The most common consequence of splicing mutations is skipping of one or more exons, followed by the activation of aberrant 5′ (donor) splice sites (5′ss), 3′ (acceptor) splice sites (3′ss) and full intron retention (1,9,10). Mutation-induced aberrant splice sites found in disease genes often involve disruption of the consensus sequence of the authentic sites, while activating a cryptic splice site nearby. However, aberrant splice sites can also be generated by mutations that create splice-site consensus sequences. As described earlier (11), we refer to these aberrant splice sites as cryptic and de novo, respectively, even though the distinction between cryptic and de novo sites may occasionally be vague, because disruption of the authentic site can also create a new splice site consensus.

Cryptic 3′ss are preferentially located in exons whereas de novo 3′ss usually reside in introns, which has been attributed to splicing signal sequences upstream of the 3′ss that are required for selection of acceptor sites, including the polypyrimidine tract (PPT) and the branch point sequence (BPS) (12). In contrast to cryptic 3′ss, cryptic 5′ss have a similar frequency distribution in exons and introns and their number decreases with increasing distance from the authentic 5′ss (11). The human 5′ss consensus sequence is MAG|GURAGU (M is A or C; R is purine), spanning from position −3 to position +6 relative to the exon–intron junction. This sequence is critical but often insufficient for accurate 5′ss recognition, and may require auxiliary sequences in both introns and exons. These sequences can repress or activate splicing and are referred to as splicing silencers or enhancers, respectively (13–17). The complementarity of the 5′ss consensus to the 5′ end of U1 small nuclear RNA (snRNA) exerts a dominant effect on 5′ss selection, but auxiliary sequences may exhibit a more prominent role in selection of competing 5′ss with lower base-pairing complementarity (18,19). In addition, the intrinsic structural properties of the RNA molecule may hinder 5′ss availability for basal splicing factors, thus controlling splicing efficiency (20–22). Moreover, 5′ss selection can also be influenced by the presence of sequence motifs specific for RNA-binding proteins (23) and by the rate at which the pre-mRNA is transcribed (21).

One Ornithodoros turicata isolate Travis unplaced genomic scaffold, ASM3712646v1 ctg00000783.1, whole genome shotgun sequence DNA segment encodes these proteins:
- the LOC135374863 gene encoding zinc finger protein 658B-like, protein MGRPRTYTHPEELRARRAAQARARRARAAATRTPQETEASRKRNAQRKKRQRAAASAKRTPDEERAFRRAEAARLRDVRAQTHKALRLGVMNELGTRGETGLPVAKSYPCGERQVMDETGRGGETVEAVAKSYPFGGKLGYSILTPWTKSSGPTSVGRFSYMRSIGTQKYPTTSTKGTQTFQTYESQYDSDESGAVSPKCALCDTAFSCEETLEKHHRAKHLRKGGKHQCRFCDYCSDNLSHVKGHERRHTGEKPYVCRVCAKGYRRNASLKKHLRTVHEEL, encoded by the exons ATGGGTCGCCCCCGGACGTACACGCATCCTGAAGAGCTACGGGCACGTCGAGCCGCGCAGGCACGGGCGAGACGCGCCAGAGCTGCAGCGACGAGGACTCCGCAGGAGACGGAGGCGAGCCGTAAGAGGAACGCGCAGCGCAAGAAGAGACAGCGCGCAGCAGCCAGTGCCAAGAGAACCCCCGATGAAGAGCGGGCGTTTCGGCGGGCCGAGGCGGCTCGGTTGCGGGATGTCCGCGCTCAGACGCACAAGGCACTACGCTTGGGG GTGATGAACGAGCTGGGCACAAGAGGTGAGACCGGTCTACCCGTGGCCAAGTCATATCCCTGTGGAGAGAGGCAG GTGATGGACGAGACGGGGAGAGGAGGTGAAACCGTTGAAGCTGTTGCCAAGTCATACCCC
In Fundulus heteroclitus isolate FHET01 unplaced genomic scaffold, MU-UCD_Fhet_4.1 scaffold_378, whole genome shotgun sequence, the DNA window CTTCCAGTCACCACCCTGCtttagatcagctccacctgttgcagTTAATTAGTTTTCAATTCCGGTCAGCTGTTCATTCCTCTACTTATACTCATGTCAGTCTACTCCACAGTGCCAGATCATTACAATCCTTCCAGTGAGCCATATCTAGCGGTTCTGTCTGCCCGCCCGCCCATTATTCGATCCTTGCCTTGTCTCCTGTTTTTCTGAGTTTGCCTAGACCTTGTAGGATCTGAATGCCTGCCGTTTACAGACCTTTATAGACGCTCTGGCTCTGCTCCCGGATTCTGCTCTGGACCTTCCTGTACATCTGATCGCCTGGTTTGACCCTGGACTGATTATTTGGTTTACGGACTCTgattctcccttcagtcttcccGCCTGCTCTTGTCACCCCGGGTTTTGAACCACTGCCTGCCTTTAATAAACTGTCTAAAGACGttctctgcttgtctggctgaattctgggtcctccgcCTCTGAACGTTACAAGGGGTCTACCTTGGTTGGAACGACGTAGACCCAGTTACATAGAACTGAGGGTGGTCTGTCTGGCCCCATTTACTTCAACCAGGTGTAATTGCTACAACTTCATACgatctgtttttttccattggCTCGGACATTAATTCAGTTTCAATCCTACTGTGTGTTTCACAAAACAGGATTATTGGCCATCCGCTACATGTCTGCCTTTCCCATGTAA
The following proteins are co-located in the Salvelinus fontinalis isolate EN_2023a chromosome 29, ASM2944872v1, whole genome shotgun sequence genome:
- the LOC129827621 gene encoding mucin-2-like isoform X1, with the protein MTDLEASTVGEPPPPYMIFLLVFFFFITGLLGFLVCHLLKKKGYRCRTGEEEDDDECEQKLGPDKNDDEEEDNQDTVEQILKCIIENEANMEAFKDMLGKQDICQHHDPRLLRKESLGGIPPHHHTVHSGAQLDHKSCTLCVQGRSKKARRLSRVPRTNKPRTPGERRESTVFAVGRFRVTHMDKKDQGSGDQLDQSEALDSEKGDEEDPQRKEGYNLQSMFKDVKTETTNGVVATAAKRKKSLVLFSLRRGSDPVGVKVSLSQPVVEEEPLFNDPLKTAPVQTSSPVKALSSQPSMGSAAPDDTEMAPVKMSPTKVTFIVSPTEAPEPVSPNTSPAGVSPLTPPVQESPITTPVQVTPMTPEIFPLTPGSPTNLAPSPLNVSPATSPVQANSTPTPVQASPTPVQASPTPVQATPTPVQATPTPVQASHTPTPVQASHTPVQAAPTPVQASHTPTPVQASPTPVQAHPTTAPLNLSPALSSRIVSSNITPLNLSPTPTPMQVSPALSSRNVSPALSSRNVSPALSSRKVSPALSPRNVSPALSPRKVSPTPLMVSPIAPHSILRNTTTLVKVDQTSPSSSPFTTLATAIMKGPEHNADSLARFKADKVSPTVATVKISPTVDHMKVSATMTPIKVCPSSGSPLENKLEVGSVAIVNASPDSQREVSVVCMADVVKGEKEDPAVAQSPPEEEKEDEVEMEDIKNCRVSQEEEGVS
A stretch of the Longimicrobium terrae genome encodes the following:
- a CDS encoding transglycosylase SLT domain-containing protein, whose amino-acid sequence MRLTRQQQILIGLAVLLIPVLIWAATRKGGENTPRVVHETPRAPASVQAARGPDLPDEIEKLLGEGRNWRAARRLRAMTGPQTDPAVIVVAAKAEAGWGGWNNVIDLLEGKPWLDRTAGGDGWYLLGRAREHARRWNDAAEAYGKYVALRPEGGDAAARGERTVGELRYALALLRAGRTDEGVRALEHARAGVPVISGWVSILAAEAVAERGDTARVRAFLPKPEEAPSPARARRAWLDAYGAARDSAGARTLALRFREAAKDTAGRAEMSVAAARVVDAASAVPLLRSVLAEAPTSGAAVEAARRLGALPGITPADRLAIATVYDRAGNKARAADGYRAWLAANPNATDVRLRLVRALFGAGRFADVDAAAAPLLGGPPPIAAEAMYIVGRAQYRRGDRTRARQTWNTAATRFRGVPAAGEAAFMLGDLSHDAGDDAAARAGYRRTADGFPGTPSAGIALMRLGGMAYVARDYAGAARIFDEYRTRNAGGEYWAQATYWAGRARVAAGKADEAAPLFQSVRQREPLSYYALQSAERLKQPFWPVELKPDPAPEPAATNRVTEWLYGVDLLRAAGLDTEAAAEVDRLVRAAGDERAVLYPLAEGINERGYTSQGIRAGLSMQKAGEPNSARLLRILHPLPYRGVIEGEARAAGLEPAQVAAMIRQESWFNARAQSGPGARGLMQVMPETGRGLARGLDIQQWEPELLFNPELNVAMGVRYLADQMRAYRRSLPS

A variety of methods have been used to computationally predict the 5′ss strength and recognition, including nucleotide frequency matrices (24,25), machine-learning approaches and neural networks (NNs) (26,27) and methods employing putative base-pairing interactions of 5′ss with U1 snRNP (28–30) and interdependence between adjacent or more distant positions of the splicing consensus sequences (31). Exon-prediction algorithms that take into account protein-coding information may perform better than those that rely only on signals present in the splice sites (32). However, it is unknown which models best predict the localization of cryptic or de novo 5′ss that were activated in vivo.

In the present study, we compiled nucleotide sequences of cryptic and de novo 5′ss that have been reported previously in human disease genes since the first description of disease-causing aberrant splice sites (33–35). This resource is being made available to the public through an online retrieval and submission tool termed DBASS5 (database of aberrant 5splice sites). In addition, we provide a detailed characterization of the underlying mutation pattern, a comparison of the nucleotide composition of aberrant and corresponding authentic 5′ss, and we evaluate the performance of computational tools that predict their utilization.